“Treating a traveler as nothing more than a walking, talking, grab bag of preferences, attributes, and emotional buttons to be exploited for upselling will backfire on hoteliers.”

With the convergence of technology and data in the hotel arena creating new ways to please guests, the quote above from a recent Skift article reinforces that it’s not all about the data. Today’s hoteliers need to do much more than rely on a “grab bag” of preferences when fostering guest relationships at the front desk.

Guest preferences should be used to create deeper relationships and focus on serving, not upselling. All of the guest data in the world cannot overcome the need to please guests on an emotional level, which needs to happen at the front desk. Relationships can be gained or lost at this initial point of contact. For example, asking a loyal/returning traveler if they have stayed at your property before, can set the relationship back to “ground zero.”

In addition, as this article highlights, savvy guests worry that personalization is only being used to take money out of their pockets. Smart consumers in general know when they are being sold to, and over-selling can create a dynamic that greatly minimizes loyalty.

As such, larger hotel brands should take a page from innkeepers and independent property owners. Many of these smaller players do not have large “big data” systems from which to leverage and design new ways of selling. They rely on the simple face-to-face communications at the front-desk that starts with a conversation.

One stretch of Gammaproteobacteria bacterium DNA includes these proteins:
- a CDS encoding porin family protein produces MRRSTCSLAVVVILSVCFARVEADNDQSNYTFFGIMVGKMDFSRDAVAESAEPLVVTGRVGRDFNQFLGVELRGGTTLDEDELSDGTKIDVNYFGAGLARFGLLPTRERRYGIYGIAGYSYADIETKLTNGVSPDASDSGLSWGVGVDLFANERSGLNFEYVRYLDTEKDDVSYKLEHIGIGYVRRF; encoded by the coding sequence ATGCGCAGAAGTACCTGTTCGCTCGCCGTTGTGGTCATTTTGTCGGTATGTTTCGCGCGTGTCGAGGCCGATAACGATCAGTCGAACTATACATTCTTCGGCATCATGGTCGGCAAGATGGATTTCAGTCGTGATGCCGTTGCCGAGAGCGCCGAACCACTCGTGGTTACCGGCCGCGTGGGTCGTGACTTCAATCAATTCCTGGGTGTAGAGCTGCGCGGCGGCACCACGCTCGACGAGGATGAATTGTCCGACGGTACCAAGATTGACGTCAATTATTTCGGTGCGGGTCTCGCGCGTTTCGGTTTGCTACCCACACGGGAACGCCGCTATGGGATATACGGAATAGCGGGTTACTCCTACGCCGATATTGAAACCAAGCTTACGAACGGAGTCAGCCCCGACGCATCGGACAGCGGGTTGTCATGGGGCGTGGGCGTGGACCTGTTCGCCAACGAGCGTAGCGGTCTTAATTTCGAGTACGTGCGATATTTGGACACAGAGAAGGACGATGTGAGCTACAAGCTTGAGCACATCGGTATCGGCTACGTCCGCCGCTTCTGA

Smaller property owners are also savvy about pleasing returning guests. If a guest returns, and they know, for instance, that this traveler previously visited the area to visit wineries, the innkeeper will generally ask about this. “Will you be visiting the wineries again?” “May I recommend a more off-the-beaten path winery that I think you will enjoy?” The list of engaging questions and personalized recommendations goes on and on …

Gaining true emotional intelligence when interacting with guests at the front desk is paramount. With competition continuing to increase in the hotel arena, and many large brands aiming to “out tech” each other, much can be gained by actually establishing a face-to-face relationship with travelers.

All of the data in the world will serve no purpose unless it’s being used to in ways to go beyond upselling.